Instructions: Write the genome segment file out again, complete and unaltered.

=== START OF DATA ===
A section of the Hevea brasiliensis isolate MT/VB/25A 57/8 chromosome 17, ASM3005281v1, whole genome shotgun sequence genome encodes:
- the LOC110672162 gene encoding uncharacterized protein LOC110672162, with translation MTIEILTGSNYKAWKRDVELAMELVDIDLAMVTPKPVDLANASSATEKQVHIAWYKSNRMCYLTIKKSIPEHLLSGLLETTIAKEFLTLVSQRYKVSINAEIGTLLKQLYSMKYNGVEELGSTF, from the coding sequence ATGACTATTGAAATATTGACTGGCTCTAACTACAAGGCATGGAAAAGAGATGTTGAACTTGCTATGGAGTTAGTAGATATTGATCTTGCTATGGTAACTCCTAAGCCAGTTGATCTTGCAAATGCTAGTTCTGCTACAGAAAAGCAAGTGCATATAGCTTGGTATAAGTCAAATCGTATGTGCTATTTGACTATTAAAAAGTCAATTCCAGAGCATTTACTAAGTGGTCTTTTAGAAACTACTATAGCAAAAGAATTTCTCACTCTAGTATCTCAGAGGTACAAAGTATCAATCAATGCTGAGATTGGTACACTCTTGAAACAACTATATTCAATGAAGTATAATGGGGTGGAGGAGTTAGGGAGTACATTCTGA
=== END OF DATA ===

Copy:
A section of the Hevea brasiliensis isolate MT/VB/25A 57/8 chromosome 17, ASM3005281v1, whole genome shotgun sequence genome encodes:
- the LOC110672162 gene encoding uncharacterized protein LOC110672162, with translation MTIEILTGSNYKAWKRDVELAMELVDIDLAMVTPKPVDLANASSATEKQVHIAWYKSNRMCYLTIKKSIPEHLLSGLLETTIAKEFLTLVSQRYKVSINAEIGTLLKQLYSMKYNGVEELGSTF, from the coding sequence ATGACTATTGAAATATTGACTGGCTCTAACTACAAGGCATGGAAAAGAGATGTTGAACTTGCTATGGAGTTAGTAGATATTGATCTTGCTATGGTAACTCCTAAGCCAGTTGATCTTGCAAATGCTAGTTCTGCTACAGAAAAGCAAGTGCATATAGCTTGGTATAAGTCAAATCGTATGTGCTATTTGACTATTAAAAAGTCAATTCCAGAGCATTTACTAAGTGGTCTTTTAGAAACTACTATAGCAAAAGAATTTCTCACTCTAGTATCTCAGAGGTACAAAGTATCAATCAATGCTGAGATTGGTACACTCTTGAAACAACTATATTCAATGAAGTATAATGGGGTGGAGGAGTTAGGGAGTACATTCTGA